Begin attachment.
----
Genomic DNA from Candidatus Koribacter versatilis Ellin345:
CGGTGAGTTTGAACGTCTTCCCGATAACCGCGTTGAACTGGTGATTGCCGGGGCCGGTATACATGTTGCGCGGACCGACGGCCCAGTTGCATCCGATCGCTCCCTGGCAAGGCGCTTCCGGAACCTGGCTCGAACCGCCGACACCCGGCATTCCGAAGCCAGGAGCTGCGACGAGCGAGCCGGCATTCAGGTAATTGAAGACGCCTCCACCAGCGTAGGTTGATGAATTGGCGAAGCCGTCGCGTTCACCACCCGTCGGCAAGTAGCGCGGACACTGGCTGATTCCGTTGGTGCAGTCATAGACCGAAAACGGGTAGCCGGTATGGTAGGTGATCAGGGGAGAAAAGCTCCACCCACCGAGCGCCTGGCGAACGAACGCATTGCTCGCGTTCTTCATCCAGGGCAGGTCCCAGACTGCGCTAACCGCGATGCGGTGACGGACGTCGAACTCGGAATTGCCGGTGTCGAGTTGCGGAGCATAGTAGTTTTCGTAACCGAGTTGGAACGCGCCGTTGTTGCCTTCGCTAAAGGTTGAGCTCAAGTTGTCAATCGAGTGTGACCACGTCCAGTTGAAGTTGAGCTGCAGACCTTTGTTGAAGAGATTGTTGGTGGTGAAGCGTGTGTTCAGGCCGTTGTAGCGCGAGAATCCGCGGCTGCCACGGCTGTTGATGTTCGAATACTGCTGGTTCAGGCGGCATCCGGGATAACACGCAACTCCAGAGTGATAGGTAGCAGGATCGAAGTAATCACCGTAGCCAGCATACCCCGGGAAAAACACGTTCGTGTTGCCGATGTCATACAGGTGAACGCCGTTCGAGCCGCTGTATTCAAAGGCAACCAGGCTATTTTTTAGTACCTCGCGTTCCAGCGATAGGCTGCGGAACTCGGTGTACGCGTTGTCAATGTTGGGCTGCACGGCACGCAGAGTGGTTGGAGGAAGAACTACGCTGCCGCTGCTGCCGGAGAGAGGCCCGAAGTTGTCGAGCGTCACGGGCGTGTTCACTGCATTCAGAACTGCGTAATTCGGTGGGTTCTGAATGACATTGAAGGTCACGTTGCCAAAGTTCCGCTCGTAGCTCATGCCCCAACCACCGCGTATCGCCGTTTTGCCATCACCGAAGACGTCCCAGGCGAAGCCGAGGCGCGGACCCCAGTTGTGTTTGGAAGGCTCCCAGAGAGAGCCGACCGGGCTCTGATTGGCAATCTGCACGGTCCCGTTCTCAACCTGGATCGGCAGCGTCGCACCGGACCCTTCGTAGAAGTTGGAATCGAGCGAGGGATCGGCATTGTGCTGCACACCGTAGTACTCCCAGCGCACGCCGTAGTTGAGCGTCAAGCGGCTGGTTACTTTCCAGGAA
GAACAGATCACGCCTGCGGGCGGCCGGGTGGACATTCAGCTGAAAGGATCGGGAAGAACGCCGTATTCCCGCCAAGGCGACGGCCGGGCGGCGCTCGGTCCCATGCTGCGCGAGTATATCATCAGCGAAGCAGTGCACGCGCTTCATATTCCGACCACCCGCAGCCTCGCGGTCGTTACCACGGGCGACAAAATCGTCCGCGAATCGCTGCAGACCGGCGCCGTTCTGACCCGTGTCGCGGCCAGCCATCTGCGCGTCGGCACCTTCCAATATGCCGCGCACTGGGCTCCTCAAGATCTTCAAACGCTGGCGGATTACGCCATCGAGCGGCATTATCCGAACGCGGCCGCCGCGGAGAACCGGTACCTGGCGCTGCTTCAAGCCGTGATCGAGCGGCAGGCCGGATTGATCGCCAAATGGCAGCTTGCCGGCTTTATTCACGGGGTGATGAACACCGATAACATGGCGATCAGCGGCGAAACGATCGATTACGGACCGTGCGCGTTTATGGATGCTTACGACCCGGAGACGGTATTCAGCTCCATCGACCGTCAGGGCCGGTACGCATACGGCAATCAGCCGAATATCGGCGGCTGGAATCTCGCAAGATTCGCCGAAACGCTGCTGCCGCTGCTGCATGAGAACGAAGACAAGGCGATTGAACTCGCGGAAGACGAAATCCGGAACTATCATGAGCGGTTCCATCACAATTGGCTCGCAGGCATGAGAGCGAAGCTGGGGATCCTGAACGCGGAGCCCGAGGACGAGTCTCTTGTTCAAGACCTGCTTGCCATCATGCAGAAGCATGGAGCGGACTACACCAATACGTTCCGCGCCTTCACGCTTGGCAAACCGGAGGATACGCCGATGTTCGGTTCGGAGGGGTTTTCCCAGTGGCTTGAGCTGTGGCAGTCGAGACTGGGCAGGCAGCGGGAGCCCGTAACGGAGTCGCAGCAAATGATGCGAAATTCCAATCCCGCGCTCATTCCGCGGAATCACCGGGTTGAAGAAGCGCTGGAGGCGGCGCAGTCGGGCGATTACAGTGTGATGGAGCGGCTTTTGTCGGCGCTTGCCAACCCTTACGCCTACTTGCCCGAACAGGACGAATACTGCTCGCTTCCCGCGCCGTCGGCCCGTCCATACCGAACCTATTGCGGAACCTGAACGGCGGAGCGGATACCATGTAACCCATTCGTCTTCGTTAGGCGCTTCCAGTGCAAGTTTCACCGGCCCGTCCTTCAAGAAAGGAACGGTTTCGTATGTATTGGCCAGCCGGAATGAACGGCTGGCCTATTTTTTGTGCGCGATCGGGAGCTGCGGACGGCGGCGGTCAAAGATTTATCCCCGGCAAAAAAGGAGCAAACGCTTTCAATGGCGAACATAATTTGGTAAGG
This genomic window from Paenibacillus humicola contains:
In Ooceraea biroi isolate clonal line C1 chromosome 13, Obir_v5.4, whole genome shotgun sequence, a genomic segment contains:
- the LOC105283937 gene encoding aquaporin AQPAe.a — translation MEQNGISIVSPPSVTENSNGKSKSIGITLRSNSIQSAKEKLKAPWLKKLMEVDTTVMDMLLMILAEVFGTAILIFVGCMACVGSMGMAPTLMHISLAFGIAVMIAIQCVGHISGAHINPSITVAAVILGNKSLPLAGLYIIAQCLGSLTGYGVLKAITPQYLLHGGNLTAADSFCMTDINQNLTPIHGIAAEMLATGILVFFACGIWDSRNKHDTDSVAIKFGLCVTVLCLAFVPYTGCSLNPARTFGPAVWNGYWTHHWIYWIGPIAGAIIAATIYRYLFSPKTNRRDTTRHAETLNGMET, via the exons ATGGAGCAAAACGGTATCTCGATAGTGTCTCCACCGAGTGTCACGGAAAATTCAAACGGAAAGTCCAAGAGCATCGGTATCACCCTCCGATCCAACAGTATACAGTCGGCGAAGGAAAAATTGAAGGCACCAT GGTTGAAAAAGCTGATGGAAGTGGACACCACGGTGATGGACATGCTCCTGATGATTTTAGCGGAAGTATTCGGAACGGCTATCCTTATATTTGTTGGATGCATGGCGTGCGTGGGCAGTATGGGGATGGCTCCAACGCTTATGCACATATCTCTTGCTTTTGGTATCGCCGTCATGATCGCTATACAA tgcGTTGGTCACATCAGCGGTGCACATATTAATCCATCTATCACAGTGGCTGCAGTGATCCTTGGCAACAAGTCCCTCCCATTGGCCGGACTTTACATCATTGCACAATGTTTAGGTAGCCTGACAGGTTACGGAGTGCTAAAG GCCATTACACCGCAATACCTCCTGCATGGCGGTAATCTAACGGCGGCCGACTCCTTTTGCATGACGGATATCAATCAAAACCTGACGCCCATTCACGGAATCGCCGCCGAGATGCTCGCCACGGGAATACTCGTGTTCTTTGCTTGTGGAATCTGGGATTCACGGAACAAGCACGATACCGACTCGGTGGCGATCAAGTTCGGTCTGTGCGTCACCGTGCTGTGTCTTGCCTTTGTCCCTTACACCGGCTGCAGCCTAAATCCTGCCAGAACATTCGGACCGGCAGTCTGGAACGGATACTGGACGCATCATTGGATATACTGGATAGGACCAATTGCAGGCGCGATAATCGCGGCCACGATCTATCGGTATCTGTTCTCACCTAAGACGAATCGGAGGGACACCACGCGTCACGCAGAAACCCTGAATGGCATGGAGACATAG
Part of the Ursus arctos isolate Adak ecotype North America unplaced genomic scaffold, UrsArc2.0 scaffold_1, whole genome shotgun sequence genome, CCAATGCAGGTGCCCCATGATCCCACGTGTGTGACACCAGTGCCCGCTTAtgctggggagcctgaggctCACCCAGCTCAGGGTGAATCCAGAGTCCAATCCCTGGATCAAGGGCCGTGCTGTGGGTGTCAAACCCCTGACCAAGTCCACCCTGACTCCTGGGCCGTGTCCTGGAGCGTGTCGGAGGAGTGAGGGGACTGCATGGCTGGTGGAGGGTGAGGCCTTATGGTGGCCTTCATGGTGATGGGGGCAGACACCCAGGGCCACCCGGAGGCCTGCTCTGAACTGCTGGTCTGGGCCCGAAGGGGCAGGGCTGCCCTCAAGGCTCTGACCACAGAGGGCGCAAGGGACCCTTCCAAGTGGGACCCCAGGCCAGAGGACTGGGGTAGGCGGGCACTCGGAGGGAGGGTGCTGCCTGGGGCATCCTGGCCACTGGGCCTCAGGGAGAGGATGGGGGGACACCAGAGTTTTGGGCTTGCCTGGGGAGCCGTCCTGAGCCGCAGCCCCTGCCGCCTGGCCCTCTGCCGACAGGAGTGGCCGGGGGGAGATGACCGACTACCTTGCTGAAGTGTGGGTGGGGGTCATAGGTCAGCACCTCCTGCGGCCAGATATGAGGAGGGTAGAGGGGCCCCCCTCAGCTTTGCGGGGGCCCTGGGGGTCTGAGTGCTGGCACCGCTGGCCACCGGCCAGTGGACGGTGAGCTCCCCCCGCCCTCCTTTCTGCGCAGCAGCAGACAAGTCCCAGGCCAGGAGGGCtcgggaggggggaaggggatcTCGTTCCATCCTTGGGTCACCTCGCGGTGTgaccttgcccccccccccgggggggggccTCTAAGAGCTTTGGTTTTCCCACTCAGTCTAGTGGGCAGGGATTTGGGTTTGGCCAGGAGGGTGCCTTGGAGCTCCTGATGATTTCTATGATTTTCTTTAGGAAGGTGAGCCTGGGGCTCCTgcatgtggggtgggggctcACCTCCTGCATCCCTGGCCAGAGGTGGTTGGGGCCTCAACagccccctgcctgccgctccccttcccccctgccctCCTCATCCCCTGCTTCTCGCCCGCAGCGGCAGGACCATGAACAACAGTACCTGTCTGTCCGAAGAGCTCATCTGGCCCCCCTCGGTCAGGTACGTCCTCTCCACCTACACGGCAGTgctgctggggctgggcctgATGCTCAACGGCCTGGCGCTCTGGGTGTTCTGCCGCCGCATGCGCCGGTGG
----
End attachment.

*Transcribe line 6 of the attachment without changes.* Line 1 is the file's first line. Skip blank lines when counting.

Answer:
- the LOC105283937 gene encoding aquaporin AQPAe.a — translation MEQNGISIVSPPSVTENSNGKSKSIGITLRSNSIQSAKEKLKAPWLKKLMEVDTTVMDMLLMILAEVFGTAILIFVGCMACVGSMGMAPTLMHISLAFGIAVMIAIQCVGHISGAHINPSITVAAVILGNKSLPLAGLYIIAQCLGSLTGYGVLKAITPQYLLHGGNLTAADSFCMTDINQNLTPIHGIAAEMLATGILVFFACGIWDSRNKHDTDSVAIKFGLCVTVLCLAFVPYTGCSLNPARTFGPAVWNGYWTHHWIYWIGPIAGAIIAATIYRYLFSPKTNRRDTTRHAETLNGMET, via the exons ATGGAGCAAAACGGTATCTCGATAGTGTCTCCACCGAGTGTCACGGAAAATTCAAACGGAAAGTCCAAGAGCATCGGTATCACCCTCCGATCCAACAGTATACAGTCGGCGAAGGAAAAATTGAAGGCACCAT GGTTGAAAAAGCTGATGGAAGTGGACACCACGGTGATGGACATGCTCCTGATGATTTTAGCGGAAGTATTCGGAACGGCTATCCTTATATTTGTTGGATGCATGGCGTGCGTGGGCAGTATGGGGATGGCTCCAACGCTTATGCACATATCTCTTGCTTTTGGTATCGCCGTCATGATCGCTATACAA tgcGTTGGTCACATCAGCGGTGCACATATTAATCCATCTATCACAGTGGCTGCAGTGATCCTTGGCAACAAGTCCCTCCCATTGGCCGGACTTTACATCATTGCACAATGTTTAGGTAGCCTGACAGGTTACGGAGTGCTAAAG GCCATTACACCGCAATACCTCCTGCATGGCGGTAATCTAACGGCGGCCGACTCCTTTTGCATGACGGATATCAATCAAAACCTGACGCCCATTCACGGAATCGCCGCCGAGATGCTCGCCACGGGAATACTCGTGTTCTTTGCTTGTGGAATCTGGGATTCACGGAACAAGCACGATACCGACTCGGTGGCGATCAAGTTCGGTCTGTGCGTCACCGTGCTGTGTCTTGCCTTTGTCCCTTACACCGGCTGCAGCCTAAATCCTGCCAGAACATTCGGACCGGCAGTCTGGAACGGATACTGGACGCATCATTGGATATACTGGATAGGACCAATTGCAGGCGCGATAATCGCGGCCACGATCTATCGGTATCTGTTCTCACCTAAGACGAATCGGAGGGACACCACGCGTCACGCAGAAACCCTGAATGGCATGGAGACATAG